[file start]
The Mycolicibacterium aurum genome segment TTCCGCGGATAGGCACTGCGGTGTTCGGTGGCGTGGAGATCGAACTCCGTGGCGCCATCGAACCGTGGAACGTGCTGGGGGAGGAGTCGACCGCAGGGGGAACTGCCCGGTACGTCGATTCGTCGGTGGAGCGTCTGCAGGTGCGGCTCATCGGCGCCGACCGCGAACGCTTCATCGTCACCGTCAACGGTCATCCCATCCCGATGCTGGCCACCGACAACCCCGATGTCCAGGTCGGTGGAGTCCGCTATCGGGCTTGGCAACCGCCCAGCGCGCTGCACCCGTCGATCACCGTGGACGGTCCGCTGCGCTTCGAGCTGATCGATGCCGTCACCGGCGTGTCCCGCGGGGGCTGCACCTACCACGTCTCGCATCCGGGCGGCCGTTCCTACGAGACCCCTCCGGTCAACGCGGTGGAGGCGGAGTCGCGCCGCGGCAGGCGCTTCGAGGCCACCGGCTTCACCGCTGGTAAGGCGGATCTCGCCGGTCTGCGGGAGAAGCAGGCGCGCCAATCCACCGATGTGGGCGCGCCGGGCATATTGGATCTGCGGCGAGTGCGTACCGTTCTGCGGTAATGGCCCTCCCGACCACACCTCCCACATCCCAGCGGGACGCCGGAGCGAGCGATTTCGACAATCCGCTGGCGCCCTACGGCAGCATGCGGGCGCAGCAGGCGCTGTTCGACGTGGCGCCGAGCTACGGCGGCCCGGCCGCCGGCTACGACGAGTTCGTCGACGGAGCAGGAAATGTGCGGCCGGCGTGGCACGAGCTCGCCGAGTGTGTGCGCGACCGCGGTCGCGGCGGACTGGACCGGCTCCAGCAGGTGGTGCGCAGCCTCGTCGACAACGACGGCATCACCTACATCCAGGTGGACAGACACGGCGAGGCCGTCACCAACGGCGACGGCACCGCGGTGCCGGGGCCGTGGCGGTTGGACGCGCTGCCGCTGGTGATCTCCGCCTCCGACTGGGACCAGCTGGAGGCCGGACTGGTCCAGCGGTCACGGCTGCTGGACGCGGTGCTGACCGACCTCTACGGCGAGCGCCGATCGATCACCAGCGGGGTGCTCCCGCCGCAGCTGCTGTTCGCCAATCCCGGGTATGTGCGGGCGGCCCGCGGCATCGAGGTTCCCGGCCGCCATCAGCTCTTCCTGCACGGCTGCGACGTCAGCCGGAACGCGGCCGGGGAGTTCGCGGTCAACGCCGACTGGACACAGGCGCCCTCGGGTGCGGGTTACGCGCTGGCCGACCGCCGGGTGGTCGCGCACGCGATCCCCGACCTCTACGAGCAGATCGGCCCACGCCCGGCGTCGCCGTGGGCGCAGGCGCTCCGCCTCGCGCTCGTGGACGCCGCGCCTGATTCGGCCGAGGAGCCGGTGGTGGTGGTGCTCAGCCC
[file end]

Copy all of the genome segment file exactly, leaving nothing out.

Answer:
The Mycolicibacterium aurum genome segment TTCCGCGGATAGGCACTGCGGTGTTCGGTGGCGTGGAGATCGAACTCCGTGGCGCCATCGAACCGTGGAACGTGCTGGGGGAGGAGTCGACCGCAGGGGGAACTGCCCGGTACGTCGATTCGTCGGTGGAGCGTCTGCAGGTGCGGCTCATCGGCGCCGACCGCGAACGCTTCATCGTCACCGTCAACGGTCATCCCATCCCGATGCTGGCCACCGACAACCCCGATGTCCAGGTCGGTGGAGTCCGCTATCGGGCTTGGCAACCGCCCAGCGCGCTGCACCCGTCGATCACCGTGGACGGTCCGCTGCGCTTCGAGCTGATCGATGCCGTCACCGGCGTGTCCCGCGGGGGCTGCACCTACCACGTCTCGCATCCGGGCGGCCGTTCCTACGAGACCCCTCCGGTCAACGCGGTGGAGGCGGAGTCGCGCCGCGGCAGGCGCTTCGAGGCCACCGGCTTCACCGCTGGTAAGGCGGATCTCGCCGGTCTGCGGGAGAAGCAGGCGCGCCAATCCACCGATGTGGGCGCGCCGGGCATATTGGATCTGCGGCGAGTGCGTACCGTTCTGCGGTAATGGCCCTCCCGACCACACCTCCCACATCCCAGCGGGACGCCGGAGCGAGCGATTTCGACAATCCGCTGGCGCCCTACGGCAGCATGCGGGCGCAGCAGGCGCTGTTCGACGTGGCGCCGAGCTACGGCGGCCCGGCCGCCGGCTACGACGAGTTCGTCGACGGAGCAGGAAATGTGCGGCCGGCGTGGCACGAGCTCGCCGAGTGTGTGCGCGACCGCGGTCGCGGCGGACTGGACCGGCTCCAGCAGGTGGTGCGCAGCCTCGTCGACAACGACGGCATCACCTACATCCAGGTGGACAGACACGGCGAGGCCGTCACCAACGGCGACGGCACCGCGGTGCCGGGGCCGTGGCGGTTGGACGCGCTGCCGCTGGTGATCTCCGCCTCCGACTGGGACCAGCTGGAGGCCGGACTGGTCCAGCGGTCACGGCTGCTGGACGCGGTGCTGACCGACCTCTACGGCGAGCGCCGATCGATCACCAGCGGGGTGCTCCCGCCGCAGCTGCTGTTCGCCAATCCCGGGTATGTGCGGGCGGCCCGCGGCATCGAGGTTCCCGGCCGCCATCAGCTCTTCCTGCACGGCTGCGACGTCAGCCGGAACGCGGCCGGGGAGTTCGCGGTCAACGCCGACTGGACACAGGCGCCCTCGGGTGCGGGTTACGCGCTGGCCGACCGCCGGGTGGTCGCGCACGCGATCCCCGACCTCTACGAGCAGATCGGCCCACGCCCGGCGTCGCCGTGGGCGCAGGCGCTCCGCCTCGCGCTCGTGGACGCCGCGCCTGATTCGGCCGAGGAGCCGGTGGTGGTGGTGCTCAGCCC